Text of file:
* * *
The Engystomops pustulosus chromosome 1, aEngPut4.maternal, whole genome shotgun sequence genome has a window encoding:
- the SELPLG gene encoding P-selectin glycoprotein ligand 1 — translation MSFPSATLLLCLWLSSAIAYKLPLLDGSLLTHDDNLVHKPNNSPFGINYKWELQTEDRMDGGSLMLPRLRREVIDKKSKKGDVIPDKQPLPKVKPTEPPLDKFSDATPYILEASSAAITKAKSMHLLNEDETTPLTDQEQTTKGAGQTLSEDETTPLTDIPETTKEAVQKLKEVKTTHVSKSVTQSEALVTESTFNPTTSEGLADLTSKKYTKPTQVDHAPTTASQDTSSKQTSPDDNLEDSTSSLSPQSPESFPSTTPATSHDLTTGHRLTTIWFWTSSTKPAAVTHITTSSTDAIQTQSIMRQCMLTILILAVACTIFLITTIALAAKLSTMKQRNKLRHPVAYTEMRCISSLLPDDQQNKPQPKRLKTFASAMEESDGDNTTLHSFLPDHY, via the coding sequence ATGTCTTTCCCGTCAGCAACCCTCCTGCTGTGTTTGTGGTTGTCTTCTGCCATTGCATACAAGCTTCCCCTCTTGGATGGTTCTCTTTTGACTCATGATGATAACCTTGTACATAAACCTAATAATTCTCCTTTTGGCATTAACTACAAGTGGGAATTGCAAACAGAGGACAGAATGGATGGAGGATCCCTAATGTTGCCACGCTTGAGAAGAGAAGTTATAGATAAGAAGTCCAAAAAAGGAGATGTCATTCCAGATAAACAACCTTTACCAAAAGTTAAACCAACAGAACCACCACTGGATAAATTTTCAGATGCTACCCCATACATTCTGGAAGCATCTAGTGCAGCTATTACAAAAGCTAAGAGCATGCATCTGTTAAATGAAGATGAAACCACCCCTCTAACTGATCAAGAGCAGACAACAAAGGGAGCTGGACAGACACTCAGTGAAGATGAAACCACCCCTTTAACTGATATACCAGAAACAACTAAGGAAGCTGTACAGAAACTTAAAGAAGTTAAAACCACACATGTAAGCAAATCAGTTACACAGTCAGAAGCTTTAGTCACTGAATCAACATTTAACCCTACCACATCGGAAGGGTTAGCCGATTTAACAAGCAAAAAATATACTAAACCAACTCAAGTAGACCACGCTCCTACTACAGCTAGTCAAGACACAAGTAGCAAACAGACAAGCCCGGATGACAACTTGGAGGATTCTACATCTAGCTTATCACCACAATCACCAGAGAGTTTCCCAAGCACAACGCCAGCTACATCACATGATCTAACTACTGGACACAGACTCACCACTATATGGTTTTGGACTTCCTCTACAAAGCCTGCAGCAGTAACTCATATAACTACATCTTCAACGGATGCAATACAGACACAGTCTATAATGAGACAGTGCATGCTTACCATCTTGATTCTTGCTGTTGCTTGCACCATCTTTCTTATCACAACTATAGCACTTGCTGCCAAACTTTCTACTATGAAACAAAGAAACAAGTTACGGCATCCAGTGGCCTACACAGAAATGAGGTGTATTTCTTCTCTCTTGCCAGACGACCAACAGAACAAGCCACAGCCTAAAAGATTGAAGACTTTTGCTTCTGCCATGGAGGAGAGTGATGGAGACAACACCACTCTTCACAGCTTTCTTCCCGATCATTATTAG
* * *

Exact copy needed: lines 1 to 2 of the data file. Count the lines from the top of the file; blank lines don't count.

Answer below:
The Engystomops pustulosus chromosome 1, aEngPut4.maternal, whole genome shotgun sequence genome has a window encoding:
- the SELPLG gene encoding P-selectin glycoprotein ligand 1 — translation MSFPSATLLLCLWLSSAIAYKLPLLDGSLLTHDDNLVHKPNNSPFGINYKWELQTEDRMDGGSLMLPRLRREVIDKKSKKGDVIPDKQPLPKVKPTEPPLDKFSDATPYILEASSAAITKAKSMHLLNEDETTPLTDQEQTTKGAGQTLSEDETTPLTDIPETTKEAVQKLKEVKTTHVSKSVTQSEALVTESTFNPTTSEGLADLTSKKYTKPTQVDHAPTTASQDTSSKQTSPDDNLEDSTSSLSPQSPESFPSTTPATSHDLTTGHRLTTIWFWTSSTKPAAVTHITTSSTDAIQTQSIMRQCMLTILILAVACTIFLITTIALAAKLSTMKQRNKLRHPVAYTEMRCISSLLPDDQQNKPQPKRLKTFASAMEESDGDNTTLHSFLPDHY, via the coding sequence ATGTCTTTCCCGTCAGCAACCCTCCTGCTGTGTTTGTGGTTGTCTTCTGCCATTGCATACAAGCTTCCCCTCTTGGATGGTTCTCTTTTGACTCATGATGATAACCTTGTACATAAACCTAATAATTCTCCTTTTGGCATTAACTACAAGTGGGAATTGCAAACAGAGGACAGAATGGATGGAGGATCCCTAATGTTGCCACGCTTGAGAAGAGAAGTTATAGATAAGAAGTCCAAAAAAGGAGATGTCATTCCAGATAAACAACCTTTACCAAAAGTTAAACCAACAGAACCACCACTGGATAAATTTTCAGATGCTACCCCATACATTCTGGAAGCATCTAGTGCAGCTATTACAAAAGCTAAGAGCATGCATCTGTTAAATGAAGATGAAACCACCCCTCTAACTGATCAAGAGCAGACAACAAAGGGAGCTGGACAGACACTCAGTGAAGATGAAACCACCCCTTTAACTGATATACCAGAAACAACTAAGGAAGCTGTACAGAAACTTAAAGAAGTTAAAACCACACATGTAAGCAAATCAGTTACACAGTCAGAAGCTTTAGTCACTGAATCAACATTTAACCCTACCACATCGGAAGGGTTAGCCGATTTAACAAGCAAAAAATATACTAAACCAACTCAAGTAGACCACGCTCCTACTACAGCTAGTCAAGACACAAGTAGCAAACAGACAAGCCCGGATGACAACTTGGAGGATTCTACATCTAGCTTATCACCACAATCACCAGAGAGTTTCCCAAGCACAACGCCAGCTACATCACATGATCTAACTACTGGACACAGACTCACCACTATATGGTTTTGGACTTCCTCTACAAAGCCTGCAGCAGTAACTCATATAACTACATCTTCAACGGATGCAATACAGACACAGTCTATAATGAGACAGTGCATGCTTACCATCTTGATTCTTGCTGTTGCTTGCACCATCTTTCTTATCACAACTATAGCACTTGCTGCCAAACTTTCTACTATGAAACAAAGAAACAAGTTACGGCATCCAGTGGCCTACACAGAAATGAGGTGTATTTCTTCTCTCTTGCCAGACGACCAACAGAACAAGCCACAGCCTAAAAGATTGAAGACTTTTGCTTCTGCCATGGAGGAGAGTGATGGAGACAACACCACTCTTCACAGCTTTCTTCCCGATCATTATTAG